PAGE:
5G Spectrum

Worldwide allocation of 5G spectrum as on December 2020. Source: Qualcomm 2020a, slide 2.
Worldwide allocation of 5G spectrum as on December 2020. Source: Qualcomm 2020a, slide 2.

5G spectrum spans a wide range from 410 MHz to 52600 MHz. The high end of the spectrum falls in the millimeter range, which is novel to 5G. With its high bandwidth, it enables high-throughput, ultra-low-latency applications.

Not all frequencies in this range are used by 5G. 5G defines a number of operating bands within which 5G services can be offered. These frequencies have been selected based on suitability and availability. The bands should not overlap with non-5G systems such as military, maritime, and satellite communication systems.

Both licensed and unlicensed spectrum can be used in 5G. 5G can share 4G's licensed spectrum and Wi-Fi's unlicensed spectrum.

Successful worldwide deployment of 5G requires that countries agree on a common set of bands. Good agreement was reached in November 2019 at WRC-19.

Discussion

  • Which are the main spectrum bands allocated for 5G?
    Low, mid and high-band spectra in 5G. Source: Qualcomm 2020a, slide 4.
    Low, mid and high-band spectra in 5G. Source: Qualcomm 2020a, slide 4.

    The standard defines two frequency ranges: FR1 (410-7125 MHz) and FR2 (24250-52600 MHz).

    NR operating bands are defined within each range. While FR1 bands are either in FDD, TDD, SDL or SUL, FR2 bands can operate only in TDD. Supplementary Downlink (SDL) and Supplementary Uplink (SUL) are modes that allow only downlink or uplink in those bands. SDL and SUL are meant to provide additional capacity.

    In practice, industry looks at 5G spectrum in terms of low-band (600-700 kHz), mid-band (3-5 GHz) and high-band (26-100 GHz). Others simply refer to FR1 as "sub-6 GHz" band and FR2 as mmWave band.

    Specifically, n78 (3300-3800 MHz) TDD band is globally harmonized and will be the primary 5G band. It's a subset of n77 (3300-4200 MHz).

  • How are the 5G bands and frequencies named or numbered?
    Release 15 5G operating bands in frequency ranges FR1 and FR2. Source: ETSI 2020a, sec. 5.2.
    Release 15 5G operating bands in frequency ranges FR1 and FR2. Source: ETSI 2020a, sec. 5.2.

    Operating bands are named with prefix "n" to signify New Radio. In Release 16, FR1 has 49 different bands from n1 to n96. FR2 has 5 bands n257-n261.

    In each band, the standard gives identifying numbers to frequencies. There are two sets of numbers:

    • NR Absolute Radio Frequency Channel Number (NR-ARFCN): Used in signalling to identify reference frequencies. Channel raster is a subset of reference frequencies used to identify RF channel position in uplink and downlink.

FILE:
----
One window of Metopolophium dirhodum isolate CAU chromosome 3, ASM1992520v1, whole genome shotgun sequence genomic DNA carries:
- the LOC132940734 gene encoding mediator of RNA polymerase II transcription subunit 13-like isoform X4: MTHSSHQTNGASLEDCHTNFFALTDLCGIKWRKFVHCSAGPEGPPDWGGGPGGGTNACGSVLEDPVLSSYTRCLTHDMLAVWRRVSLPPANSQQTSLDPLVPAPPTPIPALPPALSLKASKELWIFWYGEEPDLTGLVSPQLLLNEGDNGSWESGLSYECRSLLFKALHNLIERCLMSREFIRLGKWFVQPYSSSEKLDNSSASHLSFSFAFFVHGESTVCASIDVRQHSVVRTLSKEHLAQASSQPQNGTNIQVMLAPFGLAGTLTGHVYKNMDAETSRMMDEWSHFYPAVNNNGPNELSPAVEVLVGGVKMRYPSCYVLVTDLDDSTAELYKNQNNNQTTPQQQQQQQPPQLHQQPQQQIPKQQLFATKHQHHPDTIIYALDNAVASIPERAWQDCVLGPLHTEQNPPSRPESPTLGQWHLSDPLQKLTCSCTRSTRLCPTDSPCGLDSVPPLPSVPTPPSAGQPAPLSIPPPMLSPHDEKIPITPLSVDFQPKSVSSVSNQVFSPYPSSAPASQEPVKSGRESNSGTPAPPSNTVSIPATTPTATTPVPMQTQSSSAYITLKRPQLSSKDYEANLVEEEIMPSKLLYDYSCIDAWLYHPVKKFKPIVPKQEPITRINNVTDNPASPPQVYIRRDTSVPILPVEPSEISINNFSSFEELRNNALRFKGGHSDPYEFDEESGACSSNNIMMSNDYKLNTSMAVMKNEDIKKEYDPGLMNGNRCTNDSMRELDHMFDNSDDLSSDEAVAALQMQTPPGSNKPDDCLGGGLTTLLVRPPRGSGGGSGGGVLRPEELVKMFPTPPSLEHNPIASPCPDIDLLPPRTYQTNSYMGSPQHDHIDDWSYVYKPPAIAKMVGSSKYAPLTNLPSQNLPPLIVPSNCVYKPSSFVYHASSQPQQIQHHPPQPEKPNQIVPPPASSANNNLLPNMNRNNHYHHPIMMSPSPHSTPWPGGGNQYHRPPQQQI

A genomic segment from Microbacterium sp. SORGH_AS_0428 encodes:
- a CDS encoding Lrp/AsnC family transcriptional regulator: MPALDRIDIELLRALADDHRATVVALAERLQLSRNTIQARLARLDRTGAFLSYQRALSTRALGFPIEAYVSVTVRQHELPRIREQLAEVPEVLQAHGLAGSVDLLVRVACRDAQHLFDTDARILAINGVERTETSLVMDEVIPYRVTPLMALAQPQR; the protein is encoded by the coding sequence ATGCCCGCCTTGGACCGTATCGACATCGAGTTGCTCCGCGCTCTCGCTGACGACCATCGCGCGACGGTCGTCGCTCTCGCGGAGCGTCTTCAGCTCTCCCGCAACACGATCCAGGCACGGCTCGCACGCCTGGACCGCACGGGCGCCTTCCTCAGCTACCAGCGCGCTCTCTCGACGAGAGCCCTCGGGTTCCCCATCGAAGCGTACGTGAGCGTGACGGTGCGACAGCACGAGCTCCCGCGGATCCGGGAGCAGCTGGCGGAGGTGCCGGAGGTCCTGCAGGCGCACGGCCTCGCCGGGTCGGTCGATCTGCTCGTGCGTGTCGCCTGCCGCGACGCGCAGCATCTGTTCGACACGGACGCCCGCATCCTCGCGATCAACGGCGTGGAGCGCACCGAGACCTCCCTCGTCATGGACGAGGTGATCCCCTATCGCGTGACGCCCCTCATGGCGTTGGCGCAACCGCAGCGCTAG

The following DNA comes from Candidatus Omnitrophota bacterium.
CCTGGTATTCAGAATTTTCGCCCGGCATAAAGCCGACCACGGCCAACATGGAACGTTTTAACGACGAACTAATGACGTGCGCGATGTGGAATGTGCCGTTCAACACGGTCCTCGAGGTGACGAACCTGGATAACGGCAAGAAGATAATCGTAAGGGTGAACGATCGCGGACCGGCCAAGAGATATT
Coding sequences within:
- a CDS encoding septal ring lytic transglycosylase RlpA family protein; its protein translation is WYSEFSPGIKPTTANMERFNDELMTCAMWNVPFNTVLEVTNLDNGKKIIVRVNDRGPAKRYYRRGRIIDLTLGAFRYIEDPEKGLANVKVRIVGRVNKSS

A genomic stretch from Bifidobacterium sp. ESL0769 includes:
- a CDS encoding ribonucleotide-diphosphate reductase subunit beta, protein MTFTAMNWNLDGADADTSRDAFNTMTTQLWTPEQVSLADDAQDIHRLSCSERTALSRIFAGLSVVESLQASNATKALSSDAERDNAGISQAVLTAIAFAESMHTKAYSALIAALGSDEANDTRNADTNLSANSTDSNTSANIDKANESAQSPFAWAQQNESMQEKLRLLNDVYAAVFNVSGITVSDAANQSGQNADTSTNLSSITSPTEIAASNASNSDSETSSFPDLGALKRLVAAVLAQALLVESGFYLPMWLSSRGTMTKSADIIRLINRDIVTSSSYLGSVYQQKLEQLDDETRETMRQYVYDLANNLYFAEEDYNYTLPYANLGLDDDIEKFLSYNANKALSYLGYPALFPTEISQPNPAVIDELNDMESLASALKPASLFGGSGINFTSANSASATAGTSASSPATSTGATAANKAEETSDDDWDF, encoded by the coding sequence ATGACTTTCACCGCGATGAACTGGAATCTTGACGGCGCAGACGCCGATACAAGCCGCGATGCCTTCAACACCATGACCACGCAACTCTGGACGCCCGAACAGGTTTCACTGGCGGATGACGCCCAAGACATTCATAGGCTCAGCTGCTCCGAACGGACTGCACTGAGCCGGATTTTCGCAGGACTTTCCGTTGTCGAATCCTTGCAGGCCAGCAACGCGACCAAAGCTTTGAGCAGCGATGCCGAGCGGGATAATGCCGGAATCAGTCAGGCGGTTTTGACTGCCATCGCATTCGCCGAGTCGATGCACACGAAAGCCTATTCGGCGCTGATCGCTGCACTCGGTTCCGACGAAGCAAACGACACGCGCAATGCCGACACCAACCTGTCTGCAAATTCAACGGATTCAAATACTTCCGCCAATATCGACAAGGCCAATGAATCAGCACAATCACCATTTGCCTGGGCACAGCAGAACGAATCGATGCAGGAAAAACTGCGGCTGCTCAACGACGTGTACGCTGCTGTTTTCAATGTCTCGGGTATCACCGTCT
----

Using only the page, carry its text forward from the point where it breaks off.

• Global Synchronization Channel Number (GSCN): Used for synchronization. Synchronization raster is specified by GSCN and indicates frequency positions of the Synchronization Signal Block (SSB). GSCN has a coarser granularity than NR-ARFCN and therefore should enable a UE do a faster cell search.
  • Could you describe the 5G NR channel bandwidth?
    5G NR channel bandwidth and transmission bandwidth. Source: ETSI 2020b, fig. 5.3.1-1.
    5G NR channel bandwidth and transmission bandwidth. Source: ETSI 2020b, fig. 5.3.1-1.

    Each operating band may have one or more BS channel bandwidths. Each BS channel bandwidth supports a single RF carrier in UL or DL. Multiple UE channel bandwidths may be supported within the same BS channel bandwidth.

    One or more resource blocks (RBs) form a UE channel bandwidth or transmission bandwidth. Each RB has 12 subcarriers. Unlike 4G where sub-carrier spacing (SCS) is fixed to 15 kHz, 5G NR allows flexible SCS of 15, 30 or 60 kHz (FR1); and 60 or 120 kHz (FR2).

    Guardbands exist at the edges of the BS channel bandwidth. Standard specifies the minimum guardband for each valid combination of SCS and BS channel bandwidth.

    BS channel bandwidth can take values 5, 10, 15, 20, 25, 30, 40, 50, 60, 70, 80, 90 and 100 MHz (FR1); and 50, 100, 200 and 400 MHz (FR2). However, not all values as valid for all bands. For example, 100MHz in FR1 is valid only for bands n40, n41, n77, n78, n79 and n90.

  • Could you compare FR1 and FR2 operating bands?
    Comparing FR1 and FR2 operating bands. Source: Cavazos 2020, table 2.
    Comparing FR1 and FR2 operating bands. Source: Cavazos 2020, table 2.

    FR1 defines bands in the sub-6 GHz spectrum (although 7125 MHz is the maximum) and FR2 defines bands in the mmWave spectrum. Because of the higher carrier frequencies in FR2, it has a higher maximum bandwidth. Bandwidths include 5-100 MHz (FR1) and 50/100/200/400 MHz (FR2). Correspondingly, valid subcarrier spacing values are also different: 15/30/60 kHz (FR1) and 60/120 kHz (FR2). In FR2, 240 kHz subcarrier spacing is allowed for only SS/PBCH with valid bandwidths 100/200/400 MHz.